Travel Postcard: 48 hours in Cambridge, England
By Paul Casciato
CAMBRIDGE (Reuters) - Got 48 hours to explore the colleges, pubs, green spaces and leafy towpaths of Cambridge, England? Reuters correspondents with local knowledge help visitors get the most out of a visit to the city that is home to one of world's oldest universities.
6 p.m. Arrive at Cambridge train station and breathe in the soft air of the Fenlands. Cambridge is a town of cyclists, where everyone from students to software millionaires ride bicycles to get around.
If you want to get the most out of the city, you can rent one too right outside the station at Station Cycles (www.stationcycles.co.uk). Buy a map while you're at it.
7 p.m. If you're staying in the center of town and you like a bit of history, stop in at The Eagle. It is one of the oldest pubs in Cambridge, dating back to the 1600s with a galleried courtyard for outdoor drinkers. A plaque outside will tell you this is the pub where Cambridge scientists Watson and Crick cracked the secret of DNA and there will likely be plenty of modern-day geniuses knocking back their Friday night pints. The ceiling in the RAF room at the back is festooned with the smoky signatures of World War Two airmen stationed around Cambridge, who wrote their names in soot on the ceiling before flying off to confront the Luftwaffe.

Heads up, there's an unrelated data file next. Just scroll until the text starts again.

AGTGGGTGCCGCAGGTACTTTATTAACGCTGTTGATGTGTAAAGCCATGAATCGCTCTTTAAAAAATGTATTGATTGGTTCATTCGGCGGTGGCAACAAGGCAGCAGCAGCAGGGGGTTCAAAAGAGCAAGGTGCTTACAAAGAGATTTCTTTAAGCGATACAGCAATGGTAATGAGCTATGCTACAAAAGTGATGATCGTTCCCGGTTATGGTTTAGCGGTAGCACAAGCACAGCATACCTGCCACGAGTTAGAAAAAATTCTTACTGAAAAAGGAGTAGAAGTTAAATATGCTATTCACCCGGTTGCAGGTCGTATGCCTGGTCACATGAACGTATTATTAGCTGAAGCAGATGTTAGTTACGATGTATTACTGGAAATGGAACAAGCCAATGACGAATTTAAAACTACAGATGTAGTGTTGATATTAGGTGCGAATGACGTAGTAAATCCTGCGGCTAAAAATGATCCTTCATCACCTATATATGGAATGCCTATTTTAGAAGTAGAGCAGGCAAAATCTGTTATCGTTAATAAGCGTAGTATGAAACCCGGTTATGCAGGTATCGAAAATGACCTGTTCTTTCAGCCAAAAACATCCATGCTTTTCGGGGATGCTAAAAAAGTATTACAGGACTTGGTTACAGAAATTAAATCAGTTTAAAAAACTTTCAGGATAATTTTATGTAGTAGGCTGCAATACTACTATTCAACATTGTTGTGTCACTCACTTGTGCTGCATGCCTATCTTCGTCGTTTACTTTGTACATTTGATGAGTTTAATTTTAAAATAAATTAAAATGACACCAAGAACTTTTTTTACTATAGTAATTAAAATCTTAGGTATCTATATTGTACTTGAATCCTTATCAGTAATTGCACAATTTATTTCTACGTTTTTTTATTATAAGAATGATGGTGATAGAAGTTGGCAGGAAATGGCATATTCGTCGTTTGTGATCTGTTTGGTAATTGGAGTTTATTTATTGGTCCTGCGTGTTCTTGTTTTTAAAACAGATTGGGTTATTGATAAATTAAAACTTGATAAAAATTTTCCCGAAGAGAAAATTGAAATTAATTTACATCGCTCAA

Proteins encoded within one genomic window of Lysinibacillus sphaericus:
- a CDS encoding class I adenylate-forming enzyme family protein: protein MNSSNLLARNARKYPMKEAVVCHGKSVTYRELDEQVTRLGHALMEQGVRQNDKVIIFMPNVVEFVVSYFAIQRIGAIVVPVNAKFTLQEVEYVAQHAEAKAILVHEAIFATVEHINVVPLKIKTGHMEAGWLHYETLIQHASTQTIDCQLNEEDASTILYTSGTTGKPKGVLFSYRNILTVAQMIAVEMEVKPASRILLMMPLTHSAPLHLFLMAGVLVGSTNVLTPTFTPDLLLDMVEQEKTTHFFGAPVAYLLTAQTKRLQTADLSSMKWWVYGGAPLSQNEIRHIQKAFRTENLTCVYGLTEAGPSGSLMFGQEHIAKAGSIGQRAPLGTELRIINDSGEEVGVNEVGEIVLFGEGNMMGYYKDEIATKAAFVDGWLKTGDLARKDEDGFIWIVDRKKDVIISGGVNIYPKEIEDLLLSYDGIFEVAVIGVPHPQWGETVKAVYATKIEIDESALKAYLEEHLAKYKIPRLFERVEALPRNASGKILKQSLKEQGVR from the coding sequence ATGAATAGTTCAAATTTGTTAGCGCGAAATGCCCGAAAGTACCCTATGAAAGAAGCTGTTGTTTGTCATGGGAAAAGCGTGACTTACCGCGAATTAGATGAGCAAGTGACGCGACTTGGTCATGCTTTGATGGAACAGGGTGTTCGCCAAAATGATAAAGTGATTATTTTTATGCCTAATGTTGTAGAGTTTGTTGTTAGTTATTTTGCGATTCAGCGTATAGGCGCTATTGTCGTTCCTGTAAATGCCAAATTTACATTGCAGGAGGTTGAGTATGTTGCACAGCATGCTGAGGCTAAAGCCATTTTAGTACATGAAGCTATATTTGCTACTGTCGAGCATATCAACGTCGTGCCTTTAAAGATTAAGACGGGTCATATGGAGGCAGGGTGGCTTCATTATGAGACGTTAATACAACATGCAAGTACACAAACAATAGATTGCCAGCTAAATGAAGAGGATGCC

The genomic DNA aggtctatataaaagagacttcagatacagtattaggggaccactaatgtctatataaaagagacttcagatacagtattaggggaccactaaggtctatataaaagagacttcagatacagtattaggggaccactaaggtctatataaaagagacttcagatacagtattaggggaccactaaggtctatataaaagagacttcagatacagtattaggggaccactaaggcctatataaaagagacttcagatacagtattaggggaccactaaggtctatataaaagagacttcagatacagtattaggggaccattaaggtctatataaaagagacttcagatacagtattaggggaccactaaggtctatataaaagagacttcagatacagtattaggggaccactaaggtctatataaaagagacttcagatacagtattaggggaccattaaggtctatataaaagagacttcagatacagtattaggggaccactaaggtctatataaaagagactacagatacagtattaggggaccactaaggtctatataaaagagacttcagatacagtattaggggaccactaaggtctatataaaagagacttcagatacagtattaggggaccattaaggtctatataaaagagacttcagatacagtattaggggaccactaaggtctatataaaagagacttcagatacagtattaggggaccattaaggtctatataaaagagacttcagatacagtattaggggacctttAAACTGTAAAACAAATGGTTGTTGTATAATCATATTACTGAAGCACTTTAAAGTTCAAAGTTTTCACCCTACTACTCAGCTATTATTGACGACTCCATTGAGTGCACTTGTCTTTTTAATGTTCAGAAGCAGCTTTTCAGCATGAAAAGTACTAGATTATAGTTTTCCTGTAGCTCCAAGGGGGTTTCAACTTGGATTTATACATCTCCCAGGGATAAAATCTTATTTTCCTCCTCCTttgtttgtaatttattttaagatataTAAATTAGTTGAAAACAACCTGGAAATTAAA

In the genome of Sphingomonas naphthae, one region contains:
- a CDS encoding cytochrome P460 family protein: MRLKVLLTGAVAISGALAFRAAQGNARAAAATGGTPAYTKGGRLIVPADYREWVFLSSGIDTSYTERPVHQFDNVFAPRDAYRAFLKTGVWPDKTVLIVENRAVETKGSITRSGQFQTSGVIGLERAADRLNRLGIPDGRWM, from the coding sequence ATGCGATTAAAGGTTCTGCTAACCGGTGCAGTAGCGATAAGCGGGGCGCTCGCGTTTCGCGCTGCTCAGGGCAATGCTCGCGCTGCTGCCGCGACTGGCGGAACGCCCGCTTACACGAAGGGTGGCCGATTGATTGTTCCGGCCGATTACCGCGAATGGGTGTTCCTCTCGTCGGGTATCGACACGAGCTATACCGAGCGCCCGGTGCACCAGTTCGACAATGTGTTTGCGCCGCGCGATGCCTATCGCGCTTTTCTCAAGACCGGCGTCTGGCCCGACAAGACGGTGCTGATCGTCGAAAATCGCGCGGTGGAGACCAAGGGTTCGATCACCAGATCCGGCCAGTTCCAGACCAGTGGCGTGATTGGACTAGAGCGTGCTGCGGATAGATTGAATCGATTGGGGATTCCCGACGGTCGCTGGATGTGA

11 p.m. Most pubs in Cambridge still close near or around this traditional closing time, though some stay open past midnight. You could try the nightlife if you're keen. There are at least three busy late night clubs close by The Eagle: The Kambar, Lola Lo and Fez Club. But beware it's an early start in the morning...
8 a.m. Rowing is a Cambridge passion, though the Cambridge University Boat Club (www.cubc.org.uk) lost the 157th "Boat Race" against Oxford this year. Nevertheless, students, lecturers, top athletes and keen amateurs all turn out in the early morning for a row. If you're in Cambridge in early June you can see the Cambridge University "May Bumps" races for the student "gownies" or in late July the Town Bumps for "townies." Both sets of races are a big spectacle and bring thousands of people to the river for four days of rowing mayhem, dinners, picnics, parties, BBQs and bonfires. The races are conducted in boats with crews of eight who chase each other down the river intent on overtaking to "bump" the crew ahead. Crashes, sinkings and even rowers knocked out of boats are regular occurrences. Bankside, cyclists race along the towpaths screaming support for their teams, so watch out! Cycle out across Midsummer Common to the towpath to see the rowing or just look at the lovely college boathouses perched on the banks, with their escutcheons proudly displayed. Foremost of these is Goldie Boathouse (1880), where the Cambridge University team conduct their indoor training. If you're lucky, the doors will be open and a number of scantily clad top athletes will be getting put through their paces. Continued...